On August 22, an explosive letter was released by former Apostolic Nuncio to the United States (and retired bishop) Carlo Maria Vigano. The letter alleges that Pope Francis knew about, and intentionally lifted, sanctions imposed by Pope Benedict XVI against known sexual predator (and now former cardinal) Theodore E. McCarrick.
Not too long later, when Pope Francis was asked by journalists whether or not Vigano’s assertions about his attempt to protect McCarrick were true, the pontiff told members of the media that he would “not say a single word”, and that they should draw their own conclusions instead.
The pope’s decision to remain silent frustrated a number of Catholics, who are wanting answers. There appears to be an orchestrated cover-up of the sexual predations of high-ranking Church officials.
Now though, it would appear that not only is Pope Francis not talking, but a progressive Chicago cardinal is pouring gasoline on the fire.
Yesterday, in a controversial sit-down interview with a Chicago NBC affiliate, Cardinal Blase J. Cupich affirmed and defended Pope Francis’ much-criticized decision to refrain from commenting on Vigano’s 11-page letter. The ex-nuncio’s controversial testimony has since drawn significant public support from a number of bishops, who believe the charges against the pope (and several bishops and cardinals) are credible enough to warrant further investigation, and comment from the pope.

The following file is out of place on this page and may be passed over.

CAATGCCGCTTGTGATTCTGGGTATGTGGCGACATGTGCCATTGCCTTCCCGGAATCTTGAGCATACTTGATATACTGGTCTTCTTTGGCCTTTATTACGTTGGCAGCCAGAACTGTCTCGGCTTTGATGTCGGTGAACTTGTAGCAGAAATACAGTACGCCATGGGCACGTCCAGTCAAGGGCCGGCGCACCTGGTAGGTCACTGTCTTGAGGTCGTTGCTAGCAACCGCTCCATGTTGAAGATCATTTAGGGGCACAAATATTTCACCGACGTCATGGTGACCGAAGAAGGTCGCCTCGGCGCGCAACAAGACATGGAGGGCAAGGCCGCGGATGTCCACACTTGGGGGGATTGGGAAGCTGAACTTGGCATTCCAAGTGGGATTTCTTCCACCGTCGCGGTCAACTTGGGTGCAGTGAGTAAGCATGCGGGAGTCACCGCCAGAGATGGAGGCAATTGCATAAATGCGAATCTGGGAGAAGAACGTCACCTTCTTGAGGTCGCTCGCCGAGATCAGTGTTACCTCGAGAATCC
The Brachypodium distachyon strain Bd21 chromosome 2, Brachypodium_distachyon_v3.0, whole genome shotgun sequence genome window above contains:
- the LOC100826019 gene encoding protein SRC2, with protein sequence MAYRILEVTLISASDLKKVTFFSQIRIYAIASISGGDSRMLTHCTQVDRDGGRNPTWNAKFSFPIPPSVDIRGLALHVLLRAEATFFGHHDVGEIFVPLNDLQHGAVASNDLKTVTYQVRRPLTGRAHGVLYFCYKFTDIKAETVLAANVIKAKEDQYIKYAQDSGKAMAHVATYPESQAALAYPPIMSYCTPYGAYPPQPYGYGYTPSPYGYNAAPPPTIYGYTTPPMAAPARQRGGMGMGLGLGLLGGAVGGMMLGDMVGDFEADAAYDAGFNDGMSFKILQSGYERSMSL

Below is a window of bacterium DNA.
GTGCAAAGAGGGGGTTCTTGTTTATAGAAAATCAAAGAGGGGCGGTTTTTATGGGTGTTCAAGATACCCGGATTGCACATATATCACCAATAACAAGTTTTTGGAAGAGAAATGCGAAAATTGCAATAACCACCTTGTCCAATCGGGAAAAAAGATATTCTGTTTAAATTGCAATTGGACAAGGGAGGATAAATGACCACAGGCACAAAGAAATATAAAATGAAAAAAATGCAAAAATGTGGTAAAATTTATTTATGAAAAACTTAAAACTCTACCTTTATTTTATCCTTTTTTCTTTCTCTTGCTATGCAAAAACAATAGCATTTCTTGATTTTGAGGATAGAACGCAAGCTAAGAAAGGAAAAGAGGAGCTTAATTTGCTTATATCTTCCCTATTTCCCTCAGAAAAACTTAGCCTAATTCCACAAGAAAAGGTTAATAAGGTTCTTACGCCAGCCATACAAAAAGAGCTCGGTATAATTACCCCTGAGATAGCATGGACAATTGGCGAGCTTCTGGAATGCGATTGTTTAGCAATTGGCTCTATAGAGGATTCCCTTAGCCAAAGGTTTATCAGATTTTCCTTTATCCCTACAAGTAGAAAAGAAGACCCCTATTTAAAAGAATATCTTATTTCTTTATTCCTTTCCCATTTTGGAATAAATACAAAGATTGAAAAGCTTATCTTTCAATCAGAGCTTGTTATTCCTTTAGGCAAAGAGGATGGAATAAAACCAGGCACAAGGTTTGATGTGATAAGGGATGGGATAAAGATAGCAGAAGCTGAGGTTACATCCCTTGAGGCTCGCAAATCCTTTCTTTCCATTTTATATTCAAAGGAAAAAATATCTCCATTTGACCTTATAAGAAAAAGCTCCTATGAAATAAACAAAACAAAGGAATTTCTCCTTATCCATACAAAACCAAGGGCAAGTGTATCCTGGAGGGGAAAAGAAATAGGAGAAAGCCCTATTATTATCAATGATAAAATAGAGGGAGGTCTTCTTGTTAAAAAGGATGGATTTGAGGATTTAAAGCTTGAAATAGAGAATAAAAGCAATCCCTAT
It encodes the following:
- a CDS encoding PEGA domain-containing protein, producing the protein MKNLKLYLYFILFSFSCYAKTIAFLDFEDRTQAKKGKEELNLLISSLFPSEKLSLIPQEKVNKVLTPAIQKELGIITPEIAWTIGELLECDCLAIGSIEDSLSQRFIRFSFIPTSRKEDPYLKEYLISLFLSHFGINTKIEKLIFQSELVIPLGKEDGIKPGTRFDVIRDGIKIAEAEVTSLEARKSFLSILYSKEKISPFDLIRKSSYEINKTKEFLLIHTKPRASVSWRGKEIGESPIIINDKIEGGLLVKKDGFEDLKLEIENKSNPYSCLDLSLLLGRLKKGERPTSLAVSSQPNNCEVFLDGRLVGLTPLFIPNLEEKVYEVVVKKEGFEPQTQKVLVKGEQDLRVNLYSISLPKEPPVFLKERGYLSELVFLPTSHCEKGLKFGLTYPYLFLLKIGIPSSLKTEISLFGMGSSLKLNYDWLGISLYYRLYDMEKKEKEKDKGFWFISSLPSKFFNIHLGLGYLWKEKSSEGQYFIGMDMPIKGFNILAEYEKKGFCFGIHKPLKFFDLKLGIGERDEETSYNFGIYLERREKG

But in yesterday’s interview, Cardinal Cupich asserted that the news media needs to “go on, and press him for information”--meaning Vigano--adding that for Pope Francis to address Vigano’s allegations against him would be “in some way inappropriate.”
“The Pope has a bigger agenda,” Cupich went on to say. “He’s got to get on with other things—of talking about the environment and protecting migrants and carrying on the work of the Church. We’re not going to go down a rabbit hole on this.”
The Chicago cardinal also levied accusations of racism against Catholics who are calling for answers from Pope Francis.
“Quite frankly, they also don’t like him because he’s a Latino,” said Cupich. It should be noted that Pope Francis was born in Buenos Aires, Argentina, to parents of Italian descent.
Cupich also seemingly attempted to downplay the gravity of the latest scandals in the Catholic Church, when it came to the topic of sexual abuse in general. “It’s not just about the Catholic Church. Let’s look at all the agencies and institutions that deal with children on a day-to-day basis,” he said.
The issue in question for many Catholics, raised by Vigano in his letter, is what exactly Pope Francis knew, and when he knew it, in relation to the charges of sexual abuse against former cardinal and bishop of Washington D.C., Theodore McCarrick. McCarrick is said to have abused minors, seminarians, and priests over the span of decades.
McCarrick’s public fall from grace ultimately began in June, when a church panel substantiated allegations that he had sexually abused an altar boy 47 years ago.
Then last month, as the result of McCarrick’s tendered resignation from the College of Cardinals--due to the credible and disturbing charges leveled against him--Pope Francis ordered McCarrick to a “life of prayer and penance”, suspending him from further public exercise of his ministry. The pope also asked that the cleric remain in seclusion “until the accusations made against him are examined in a regular canonical trial.”
Since then, a number of priests, former priests, and former seminarians have come forward, detailing their own stories of sexual abuse and coercion at the hands of high-ranking clerics.